11 January 2017

Faster than a DC Bullet: Project Crisis!, Part LIX: The World of Flashpoint featuring the Flash

Comic trade paperback, n.pag.
Published 2012 (contents: 2011)
Borrowed from the library
Read September 2016
The World of Flashpoint featuring the Flash

Writers: Scott Kolins, Adam Glass, Sean Ryan, Sterling Gates
Artists: Joel Gomez, Scott Kolins, Rodney Buchemi & José Marzán Jr., Ig Guara & Ruy José, Oliver Nome & Trevor Scott
Colorists: Brian Buccellato, Mike Atiyeh, Artur Fujita, Stefani Rennee
Letterers: Sal Cipriano, Dave Sharpe, Carlos M. Mangual, Dezi Sienty

It seemed to me that the volume of The World of Flashpoint featuring the Flash would have the most to do with Flashpoint proper given that it features the Flash, which I think is why I read it last. Actually, it doesn't really shed that much light on Flashpoint. (I don't think so, anyway-- keep in mind I actually haven't read Flashpoint yet!) There's a short "Reverse Flash" story written by Scott Kolins (a longtime collaborator with Geoff Johns on The Flash) which seems to be laying some groundwork for what will come in Flashpoint, but also is somewhat redundant with the Reverse Flash story contained in The Road to Flashpoint (which was illustrated by Kolins). I'm not well-versed enough in Flash lore to know how much of what is contained here-- the Reverse Flash manipulates the Flash's childhood a little bit-- is new information, and how much is a reminder of old information. I did quite like Joel Gomez's artwork, however; it reminds me of Kolins, as well as other frequent Johns collaborator Francis Manapul, and the stuff featuring kid Barry Allen is especially cute.

You can't change history. Not one line! Except when you can.
from Flashpoint: Reverse Flash #1 (script by Scott Kolins, art by Joel Gomez)

The other story that seems to be directly tying into Flashpoint proper is "Kid Flash Lost," about young Bart Allen winding up in a dystopian future ruled by Brainiac alongside Hot Pursuit, who in Road to Flashpoint was an alternate-Earth Barry Allen, but whose equipment and identity has been taken by Patty Spivot, a forensic scientist who also appeared in Road to Flashpoint. This story doesn't take place in the world of Flashpoint like most other World of Flashpoint stories, but rather has Bart jumping through time, trying to find Barry Allen and help him put time back together. It's nothing incredible, but Sterling Gates writes a decent little story of an optimistic little kid maintaining his outlook in the face of a pessimistic universe and doing what he has to do to help his idol put things right, complete with Crisis on Infinite Earths throwback. I assume this will tie into Flashpoint in some way, like Bart shows up at the climax and tosses Barry some speed force. This seems to also be an ending point of Bart Allen, a character I don't know much about, but do know was sorely mishandled in the period between Infinite Crisis and Flashpoint.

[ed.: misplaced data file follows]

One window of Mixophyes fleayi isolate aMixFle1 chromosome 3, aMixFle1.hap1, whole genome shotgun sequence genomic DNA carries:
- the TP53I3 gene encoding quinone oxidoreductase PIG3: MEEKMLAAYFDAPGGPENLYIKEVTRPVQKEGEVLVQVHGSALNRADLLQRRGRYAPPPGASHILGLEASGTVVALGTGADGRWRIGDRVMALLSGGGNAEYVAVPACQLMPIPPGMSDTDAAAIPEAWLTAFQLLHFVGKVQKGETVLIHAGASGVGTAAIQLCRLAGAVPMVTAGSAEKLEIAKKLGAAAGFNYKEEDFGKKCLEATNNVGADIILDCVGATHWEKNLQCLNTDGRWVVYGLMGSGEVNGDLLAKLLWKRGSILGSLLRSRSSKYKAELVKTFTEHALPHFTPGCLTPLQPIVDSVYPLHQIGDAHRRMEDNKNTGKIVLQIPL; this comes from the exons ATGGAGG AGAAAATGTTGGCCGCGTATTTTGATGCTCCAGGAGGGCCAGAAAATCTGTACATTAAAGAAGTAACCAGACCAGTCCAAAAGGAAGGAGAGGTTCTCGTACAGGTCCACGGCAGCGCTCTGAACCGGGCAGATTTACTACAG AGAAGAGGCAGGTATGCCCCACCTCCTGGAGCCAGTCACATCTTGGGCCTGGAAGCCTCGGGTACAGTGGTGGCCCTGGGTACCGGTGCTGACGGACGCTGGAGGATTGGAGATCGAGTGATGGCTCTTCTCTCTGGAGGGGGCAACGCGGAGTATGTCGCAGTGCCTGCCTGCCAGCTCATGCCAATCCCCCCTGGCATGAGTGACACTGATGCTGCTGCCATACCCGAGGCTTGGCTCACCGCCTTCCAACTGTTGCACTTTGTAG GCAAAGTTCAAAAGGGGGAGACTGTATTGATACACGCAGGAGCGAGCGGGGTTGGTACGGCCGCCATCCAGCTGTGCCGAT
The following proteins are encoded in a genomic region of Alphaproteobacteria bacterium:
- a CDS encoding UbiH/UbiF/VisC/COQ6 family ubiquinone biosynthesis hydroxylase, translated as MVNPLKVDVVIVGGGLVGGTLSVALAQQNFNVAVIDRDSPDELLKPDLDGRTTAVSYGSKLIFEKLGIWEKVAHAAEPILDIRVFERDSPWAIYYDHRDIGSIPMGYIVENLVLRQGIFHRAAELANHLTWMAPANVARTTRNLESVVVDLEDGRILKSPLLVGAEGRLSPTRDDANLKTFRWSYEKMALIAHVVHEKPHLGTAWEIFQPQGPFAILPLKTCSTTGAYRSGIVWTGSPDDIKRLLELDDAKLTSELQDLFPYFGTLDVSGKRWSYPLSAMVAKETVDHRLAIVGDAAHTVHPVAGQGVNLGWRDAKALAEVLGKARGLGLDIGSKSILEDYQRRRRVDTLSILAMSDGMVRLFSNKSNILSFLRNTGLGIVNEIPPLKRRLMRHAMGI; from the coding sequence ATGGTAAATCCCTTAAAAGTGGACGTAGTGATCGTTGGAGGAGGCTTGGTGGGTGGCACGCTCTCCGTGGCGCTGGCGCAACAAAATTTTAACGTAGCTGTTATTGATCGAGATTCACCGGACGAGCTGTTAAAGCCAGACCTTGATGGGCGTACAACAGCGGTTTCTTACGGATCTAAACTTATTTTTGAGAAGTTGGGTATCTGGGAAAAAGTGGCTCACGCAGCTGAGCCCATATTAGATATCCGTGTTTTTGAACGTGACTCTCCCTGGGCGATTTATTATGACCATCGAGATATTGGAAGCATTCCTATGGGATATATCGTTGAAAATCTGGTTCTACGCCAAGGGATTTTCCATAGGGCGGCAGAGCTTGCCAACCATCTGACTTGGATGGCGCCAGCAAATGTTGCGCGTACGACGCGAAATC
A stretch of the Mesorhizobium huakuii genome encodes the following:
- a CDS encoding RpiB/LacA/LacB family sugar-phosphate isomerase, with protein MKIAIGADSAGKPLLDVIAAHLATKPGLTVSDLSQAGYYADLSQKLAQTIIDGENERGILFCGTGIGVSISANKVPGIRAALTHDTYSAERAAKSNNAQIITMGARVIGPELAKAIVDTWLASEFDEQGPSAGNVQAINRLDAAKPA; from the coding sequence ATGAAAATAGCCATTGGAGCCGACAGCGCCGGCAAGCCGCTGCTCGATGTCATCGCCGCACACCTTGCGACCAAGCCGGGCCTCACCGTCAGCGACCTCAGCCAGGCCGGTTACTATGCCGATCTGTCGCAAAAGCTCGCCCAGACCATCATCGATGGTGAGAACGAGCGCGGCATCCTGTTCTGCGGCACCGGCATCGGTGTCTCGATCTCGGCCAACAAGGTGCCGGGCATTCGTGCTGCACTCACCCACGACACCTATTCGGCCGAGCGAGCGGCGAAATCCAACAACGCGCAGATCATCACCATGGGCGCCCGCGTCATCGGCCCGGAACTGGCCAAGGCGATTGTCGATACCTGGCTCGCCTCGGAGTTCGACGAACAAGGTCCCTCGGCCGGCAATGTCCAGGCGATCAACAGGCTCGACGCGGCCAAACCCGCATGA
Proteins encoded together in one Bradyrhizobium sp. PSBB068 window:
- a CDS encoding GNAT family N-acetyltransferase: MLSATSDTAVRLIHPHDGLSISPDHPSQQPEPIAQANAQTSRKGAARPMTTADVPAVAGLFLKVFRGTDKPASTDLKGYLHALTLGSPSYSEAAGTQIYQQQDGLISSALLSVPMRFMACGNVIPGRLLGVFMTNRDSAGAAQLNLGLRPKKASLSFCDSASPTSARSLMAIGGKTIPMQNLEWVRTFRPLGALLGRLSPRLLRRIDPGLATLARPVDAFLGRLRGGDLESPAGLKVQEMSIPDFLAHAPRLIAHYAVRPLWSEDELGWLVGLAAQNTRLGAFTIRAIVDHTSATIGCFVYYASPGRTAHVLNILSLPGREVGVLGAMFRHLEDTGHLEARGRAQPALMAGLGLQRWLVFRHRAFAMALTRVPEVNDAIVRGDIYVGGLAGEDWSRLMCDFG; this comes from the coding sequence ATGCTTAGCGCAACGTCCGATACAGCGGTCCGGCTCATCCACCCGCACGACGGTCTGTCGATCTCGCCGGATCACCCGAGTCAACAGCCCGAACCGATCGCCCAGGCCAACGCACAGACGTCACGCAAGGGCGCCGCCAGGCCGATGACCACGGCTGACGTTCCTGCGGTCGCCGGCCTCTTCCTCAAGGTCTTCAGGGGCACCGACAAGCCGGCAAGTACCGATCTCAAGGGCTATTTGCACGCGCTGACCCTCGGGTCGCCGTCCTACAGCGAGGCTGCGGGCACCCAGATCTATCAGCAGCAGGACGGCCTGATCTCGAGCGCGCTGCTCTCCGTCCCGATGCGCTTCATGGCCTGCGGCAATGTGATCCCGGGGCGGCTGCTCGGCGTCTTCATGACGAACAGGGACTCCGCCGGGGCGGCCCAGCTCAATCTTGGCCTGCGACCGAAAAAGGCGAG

By the time I write this caption, I have read Flashpoint. This has nothing to do with anything. I guess it happens between panels.
from Flashpoint: Kid Flash Lost #3 (script by Sterling Gates, art by Oliver Nome & Trevor Scott)

The other three stories here are mostly just more glimpses of the alternate world of Flashpoint, and I didn't find any of them terribly interesting. "Citizen Cold" shows us that in a world without the Flash, Captain Cold is instead "Citizen Cold," hero of Central City, but despite some quality Scott Kolins art (he also writes the story), the story doesn't really say anything interesting: the alternate Cold is still an asshole who is cruel to women.

The Hero of Central City.
from Flashpoint: Citizen Cold #1 (script & art by Scott Kolins)

Even more unpleasant to read is "Legion of Doom," one of those World of Flashpoint stories that's basically just about how cruel people are in the world of Flashpoint. Like, do I really need three issues of this gross shit? It is nice to get a glimpse at how heroic Cyborg is in this world (he's been a side character in tons of these stories, but this is the closest he gets to the spotlight), but other than that this tale produces little of value.

The same goes for "Grodd of War," where we learn Grodd's gorillas control all of Africa in the Flashpoint timeline. It's most more gratuitous, uninteresting violence.

So, in the end, the balance of this collection is a little odd: two stories (four issues) that might or might not add something to our understanding of Flashpoint, three stories (seven issues) that seemingly don't, and none of them are really standouts. At this point, though, I just want to get to the real deal!

Next Week: Finally! The main event is upon us! A race against time to solve the mystery of the Flashpoint!

No comments:

Post a Comment